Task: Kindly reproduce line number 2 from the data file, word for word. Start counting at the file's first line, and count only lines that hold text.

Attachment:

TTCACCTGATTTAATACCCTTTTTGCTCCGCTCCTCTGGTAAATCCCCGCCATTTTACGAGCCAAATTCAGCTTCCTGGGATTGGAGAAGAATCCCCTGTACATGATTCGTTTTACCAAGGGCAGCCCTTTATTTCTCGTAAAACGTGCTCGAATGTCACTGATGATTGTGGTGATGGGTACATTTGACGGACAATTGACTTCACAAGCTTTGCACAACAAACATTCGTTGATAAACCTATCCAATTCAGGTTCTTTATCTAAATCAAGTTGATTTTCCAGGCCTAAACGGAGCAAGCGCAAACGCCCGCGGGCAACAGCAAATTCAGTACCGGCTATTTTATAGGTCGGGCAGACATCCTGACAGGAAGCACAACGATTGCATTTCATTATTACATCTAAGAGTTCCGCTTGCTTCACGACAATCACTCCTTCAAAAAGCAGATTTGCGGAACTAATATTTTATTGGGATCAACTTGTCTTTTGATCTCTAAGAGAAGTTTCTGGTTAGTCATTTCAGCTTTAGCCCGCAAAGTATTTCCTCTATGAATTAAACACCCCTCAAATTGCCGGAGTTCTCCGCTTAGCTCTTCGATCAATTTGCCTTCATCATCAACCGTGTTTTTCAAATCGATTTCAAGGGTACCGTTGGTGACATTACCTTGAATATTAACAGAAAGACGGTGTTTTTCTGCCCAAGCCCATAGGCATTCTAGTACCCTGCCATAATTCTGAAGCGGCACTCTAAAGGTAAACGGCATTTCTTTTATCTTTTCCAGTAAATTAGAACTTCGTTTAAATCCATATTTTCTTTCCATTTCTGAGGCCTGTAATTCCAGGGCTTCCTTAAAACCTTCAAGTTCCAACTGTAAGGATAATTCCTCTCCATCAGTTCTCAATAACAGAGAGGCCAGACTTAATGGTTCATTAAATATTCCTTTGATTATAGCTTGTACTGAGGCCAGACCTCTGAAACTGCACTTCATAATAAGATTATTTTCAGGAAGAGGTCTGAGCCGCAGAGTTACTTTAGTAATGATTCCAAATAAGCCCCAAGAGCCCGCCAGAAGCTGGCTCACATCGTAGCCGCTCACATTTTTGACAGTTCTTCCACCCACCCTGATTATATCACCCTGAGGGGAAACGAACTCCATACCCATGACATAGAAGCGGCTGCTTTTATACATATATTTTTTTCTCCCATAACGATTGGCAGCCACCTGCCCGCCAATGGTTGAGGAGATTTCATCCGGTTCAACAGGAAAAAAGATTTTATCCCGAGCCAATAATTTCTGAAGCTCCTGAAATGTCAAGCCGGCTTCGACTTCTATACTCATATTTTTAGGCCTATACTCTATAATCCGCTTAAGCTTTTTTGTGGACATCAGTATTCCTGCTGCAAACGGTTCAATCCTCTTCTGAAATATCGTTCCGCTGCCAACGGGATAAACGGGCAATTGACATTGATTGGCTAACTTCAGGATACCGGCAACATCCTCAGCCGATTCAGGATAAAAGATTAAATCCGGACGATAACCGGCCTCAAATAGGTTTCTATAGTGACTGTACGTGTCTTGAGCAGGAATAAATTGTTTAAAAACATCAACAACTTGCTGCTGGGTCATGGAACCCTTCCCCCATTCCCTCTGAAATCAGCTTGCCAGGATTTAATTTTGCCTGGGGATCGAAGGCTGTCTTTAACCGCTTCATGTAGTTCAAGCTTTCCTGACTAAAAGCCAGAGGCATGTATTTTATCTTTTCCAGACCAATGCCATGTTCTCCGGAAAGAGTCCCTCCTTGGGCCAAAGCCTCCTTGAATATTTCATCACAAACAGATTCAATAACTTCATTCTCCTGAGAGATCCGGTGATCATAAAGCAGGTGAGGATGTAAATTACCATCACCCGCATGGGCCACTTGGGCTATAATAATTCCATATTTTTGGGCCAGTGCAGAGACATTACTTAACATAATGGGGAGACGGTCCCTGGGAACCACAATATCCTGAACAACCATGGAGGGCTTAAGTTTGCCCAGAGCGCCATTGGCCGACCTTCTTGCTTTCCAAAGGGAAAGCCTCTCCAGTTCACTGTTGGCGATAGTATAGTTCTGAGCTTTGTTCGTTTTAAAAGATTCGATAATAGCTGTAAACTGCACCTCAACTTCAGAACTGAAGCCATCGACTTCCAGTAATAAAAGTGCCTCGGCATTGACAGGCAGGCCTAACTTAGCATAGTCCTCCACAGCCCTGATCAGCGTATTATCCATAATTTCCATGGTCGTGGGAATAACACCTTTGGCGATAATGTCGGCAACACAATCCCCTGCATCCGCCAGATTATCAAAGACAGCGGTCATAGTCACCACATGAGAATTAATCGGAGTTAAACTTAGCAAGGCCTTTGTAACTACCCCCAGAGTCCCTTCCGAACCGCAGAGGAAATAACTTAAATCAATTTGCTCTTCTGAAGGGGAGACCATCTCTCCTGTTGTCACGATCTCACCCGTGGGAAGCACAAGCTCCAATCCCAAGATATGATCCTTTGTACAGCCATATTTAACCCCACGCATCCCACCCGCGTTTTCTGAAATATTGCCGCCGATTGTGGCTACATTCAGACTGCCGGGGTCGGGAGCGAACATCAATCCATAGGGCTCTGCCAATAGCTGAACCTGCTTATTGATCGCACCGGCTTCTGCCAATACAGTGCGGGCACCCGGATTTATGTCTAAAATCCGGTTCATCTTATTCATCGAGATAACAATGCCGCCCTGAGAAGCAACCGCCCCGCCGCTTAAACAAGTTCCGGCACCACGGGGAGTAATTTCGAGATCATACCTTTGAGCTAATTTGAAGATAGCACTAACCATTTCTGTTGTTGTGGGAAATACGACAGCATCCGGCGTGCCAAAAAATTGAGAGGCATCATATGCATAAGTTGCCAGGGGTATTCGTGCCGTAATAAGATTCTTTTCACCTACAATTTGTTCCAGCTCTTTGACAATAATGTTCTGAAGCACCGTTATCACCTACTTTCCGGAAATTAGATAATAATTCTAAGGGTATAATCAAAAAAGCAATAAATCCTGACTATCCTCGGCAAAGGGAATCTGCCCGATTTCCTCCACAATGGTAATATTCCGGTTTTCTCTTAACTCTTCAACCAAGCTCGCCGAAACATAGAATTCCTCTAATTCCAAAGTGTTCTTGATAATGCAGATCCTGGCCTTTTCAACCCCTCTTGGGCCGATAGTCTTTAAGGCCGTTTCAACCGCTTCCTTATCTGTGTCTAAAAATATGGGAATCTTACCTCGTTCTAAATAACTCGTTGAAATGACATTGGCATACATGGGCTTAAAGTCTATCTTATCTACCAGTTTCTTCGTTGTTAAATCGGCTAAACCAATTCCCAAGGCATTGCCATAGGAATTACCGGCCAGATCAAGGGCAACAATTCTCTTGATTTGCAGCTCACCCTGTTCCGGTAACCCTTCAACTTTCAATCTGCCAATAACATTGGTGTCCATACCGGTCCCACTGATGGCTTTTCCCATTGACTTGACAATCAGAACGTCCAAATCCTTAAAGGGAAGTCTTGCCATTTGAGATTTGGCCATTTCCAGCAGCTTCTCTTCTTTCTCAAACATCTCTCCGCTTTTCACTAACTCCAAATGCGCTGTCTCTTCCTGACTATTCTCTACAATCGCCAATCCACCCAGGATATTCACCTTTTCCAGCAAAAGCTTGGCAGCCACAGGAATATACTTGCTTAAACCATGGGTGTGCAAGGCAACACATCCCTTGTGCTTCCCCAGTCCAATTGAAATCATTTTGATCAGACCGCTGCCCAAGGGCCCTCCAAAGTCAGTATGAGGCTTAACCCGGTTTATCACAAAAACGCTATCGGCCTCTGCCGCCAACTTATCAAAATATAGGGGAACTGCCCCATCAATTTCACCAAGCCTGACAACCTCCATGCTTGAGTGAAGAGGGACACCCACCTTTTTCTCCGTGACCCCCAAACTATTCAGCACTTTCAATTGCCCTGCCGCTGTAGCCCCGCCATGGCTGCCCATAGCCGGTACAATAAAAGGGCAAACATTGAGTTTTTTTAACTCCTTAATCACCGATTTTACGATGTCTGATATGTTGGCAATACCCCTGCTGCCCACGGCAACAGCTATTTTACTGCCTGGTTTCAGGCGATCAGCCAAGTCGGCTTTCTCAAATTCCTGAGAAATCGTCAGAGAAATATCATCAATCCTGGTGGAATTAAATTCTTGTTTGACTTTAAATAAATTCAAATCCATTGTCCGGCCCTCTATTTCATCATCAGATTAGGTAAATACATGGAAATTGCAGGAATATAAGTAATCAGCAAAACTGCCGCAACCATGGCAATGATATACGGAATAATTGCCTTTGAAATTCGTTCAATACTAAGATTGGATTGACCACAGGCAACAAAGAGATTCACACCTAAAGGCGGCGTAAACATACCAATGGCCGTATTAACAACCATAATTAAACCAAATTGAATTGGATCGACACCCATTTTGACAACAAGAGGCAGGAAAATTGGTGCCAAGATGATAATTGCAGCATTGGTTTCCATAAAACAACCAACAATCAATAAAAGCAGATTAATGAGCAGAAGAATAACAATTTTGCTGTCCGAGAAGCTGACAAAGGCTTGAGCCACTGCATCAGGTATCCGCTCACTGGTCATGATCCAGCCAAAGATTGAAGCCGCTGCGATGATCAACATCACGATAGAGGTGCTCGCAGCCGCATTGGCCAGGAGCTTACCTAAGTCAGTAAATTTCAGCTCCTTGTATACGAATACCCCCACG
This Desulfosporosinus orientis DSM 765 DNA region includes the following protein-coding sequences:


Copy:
This Desulfosporosinus orientis DSM 765 DNA region includes the following protein-coding sequences: